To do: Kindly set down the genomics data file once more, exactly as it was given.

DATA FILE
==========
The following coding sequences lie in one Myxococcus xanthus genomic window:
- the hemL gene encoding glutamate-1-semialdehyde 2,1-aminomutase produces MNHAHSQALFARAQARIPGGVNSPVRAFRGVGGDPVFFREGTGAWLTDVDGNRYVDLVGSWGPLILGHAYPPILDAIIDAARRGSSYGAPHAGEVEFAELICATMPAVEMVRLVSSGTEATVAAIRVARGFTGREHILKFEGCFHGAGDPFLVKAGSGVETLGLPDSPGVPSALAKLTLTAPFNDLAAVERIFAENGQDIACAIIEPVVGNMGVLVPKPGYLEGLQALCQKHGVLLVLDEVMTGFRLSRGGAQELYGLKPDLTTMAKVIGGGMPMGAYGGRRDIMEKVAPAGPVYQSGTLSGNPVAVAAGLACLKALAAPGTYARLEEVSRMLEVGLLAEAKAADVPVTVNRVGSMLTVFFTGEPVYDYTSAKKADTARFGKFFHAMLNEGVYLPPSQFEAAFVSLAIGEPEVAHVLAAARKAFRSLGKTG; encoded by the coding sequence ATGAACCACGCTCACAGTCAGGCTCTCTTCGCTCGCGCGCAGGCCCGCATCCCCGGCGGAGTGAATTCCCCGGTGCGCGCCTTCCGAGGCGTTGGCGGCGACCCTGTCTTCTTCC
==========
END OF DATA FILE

The following coding sequences lie in one Myxococcus xanthus genomic window:
- the hemL gene encoding glutamate-1-semialdehyde 2,1-aminomutase produces MNHAHSQALFARAQARIPGGVNSPVRAFRGVGGDPVFFREGTGAWLTDVDGNRYVDLVGSWGPLILGHAYPPILDAIIDAARRGSSYGAPHAGEVEFAELICATMPAVEMVRLVSSGTEATVAAIRVARGFTGREHILKFEGCFHGAGDPFLVKAGSGVETLGLPDSPGVPSALAKLTLTAPFNDLAAVERIFAENGQDIACAIIEPVVGNMGVLVPKPGYLEGLQALCQKHGVLLVLDEVMTGFRLSRGGAQELYGLKPDLTTMAKVIGGGMPMGAYGGRRDIMEKVAPAGPVYQSGTLSGNPVAVAAGLACLKALAAPGTYARLEEVSRMLEVGLLAEAKAADVPVTVNRVGSMLTVFFTGEPVYDYTSAKKADTARFGKFFHAMLNEGVYLPPSQFEAAFVSLAIGEPEVAHVLAAARKAFRSLGKTG; encoded by the coding sequence ATGAACCACGCTCACAGTCAGGCTCTCTTCGCTCGCGCGCAGGCCCGCATCCCCGGCGGAGTGAATTCCCCGGTGCGCGCCTTCCGAGGCGTTGGCGGCGACCCTGTCTTCTTCC